Compost heaps:

  • Compost heaps provide both food and harbourage for rats. It is very seldom that we encounter a compost heap that is not home to a breeding family of rodents. Compost heaps can be made inaccessible to rats. EcoSolutions specializes in rodent proof compost management.


Book your site visit and consultation
In conjunction with the exclusion methods offered above by EcoSolutions, we additionally install and service 2 non-toxic rodent devices. These can be used to increase rodent control efficacy but should ideally be used to prevent rodents who wish to access the garden or buildings from neighbouring gardens when seasonal rodent numbers spike.Humane rodent trap:

  • The Humane Rodent Traps are toxin-free, powered by a small recyclable canister of CO2, which will reset multiple times before needing replacement.
  • As the rodent brushes the leaf aside to investigate a bait, the trap strikes the skull of the rodent with a steel-cored, glass reinforced polymer piston, killing the rodent instantly. Once the animal has been struck, the piston returns, dropping the rodent to the ground and resetting the trap immediately.
  • This trap is designed for indoor and outdoor use and we currently have 300 traps installed nationally. These traps require a monthly service.

  • Please feel free to watch the video here.

Rodent Flasher®:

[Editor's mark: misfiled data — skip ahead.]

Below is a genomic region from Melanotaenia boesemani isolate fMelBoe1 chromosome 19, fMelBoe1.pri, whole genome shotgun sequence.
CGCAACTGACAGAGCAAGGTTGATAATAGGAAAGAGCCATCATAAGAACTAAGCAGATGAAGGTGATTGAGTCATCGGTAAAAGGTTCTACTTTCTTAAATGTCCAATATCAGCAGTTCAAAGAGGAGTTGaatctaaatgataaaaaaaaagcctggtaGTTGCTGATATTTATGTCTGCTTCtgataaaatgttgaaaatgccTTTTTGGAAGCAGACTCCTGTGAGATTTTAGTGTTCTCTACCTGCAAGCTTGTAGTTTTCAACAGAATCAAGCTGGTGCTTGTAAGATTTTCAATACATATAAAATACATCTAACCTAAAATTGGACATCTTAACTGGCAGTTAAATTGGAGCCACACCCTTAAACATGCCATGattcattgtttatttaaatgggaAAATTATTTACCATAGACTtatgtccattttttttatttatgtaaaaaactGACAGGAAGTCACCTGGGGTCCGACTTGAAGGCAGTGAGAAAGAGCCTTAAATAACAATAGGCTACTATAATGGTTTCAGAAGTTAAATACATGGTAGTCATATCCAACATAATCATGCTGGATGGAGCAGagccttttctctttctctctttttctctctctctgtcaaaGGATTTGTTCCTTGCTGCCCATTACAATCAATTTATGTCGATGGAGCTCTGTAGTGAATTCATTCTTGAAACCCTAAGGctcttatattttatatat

• The Rodent Flasher® is an EcoSolutions patented product. The Rodent Flasher® works as a result of a physiological response by rodents to an intermittent strobe light. The variable strobe light forces the rodent's pupils to dilate and then contract, making it very uncomfortable and forcing them to leave garages, sheds and ceilings.
  • The Flasher® is installed in any room or ceiling where rodents have found harbourage. The light requires a power source and can easily be moved between ceilings and rooms where rodents occur.


  • Pest Prevention by Design: Authoritative Guidelines for Designing Pests Out of Structures. Chris A. Geiger, Ph.D & Caroline Cox, MS
  • Richman, Tom, Patric Dawe, Jennifer Worth, John Aldrich, Tom Quasebarth, Jeff Endicott, and Bruce Ferguson. “Start at the Source”. Bay Area Stormwater Management Agencies Association, 1999.
  • “Rodent Exclusion Methods”. The University of Florida, February 18, 2008.
  • Scott, H.G. “Design and Construction: Building Out Pests.” In Ecology and Management of Food-Industry Pests. J. Gorham (Ed.), 331–343. Arlington. VA: Assoc. Offic. Anal. Chem., 1991.
  • “Technical Guide No. 29: Integrated Pest Management (IPM) in and Around Buildings”. Armed Forces Pest Management Board, August 2009.

© EcoSolutions | Privacy Policy | Terms & Conditions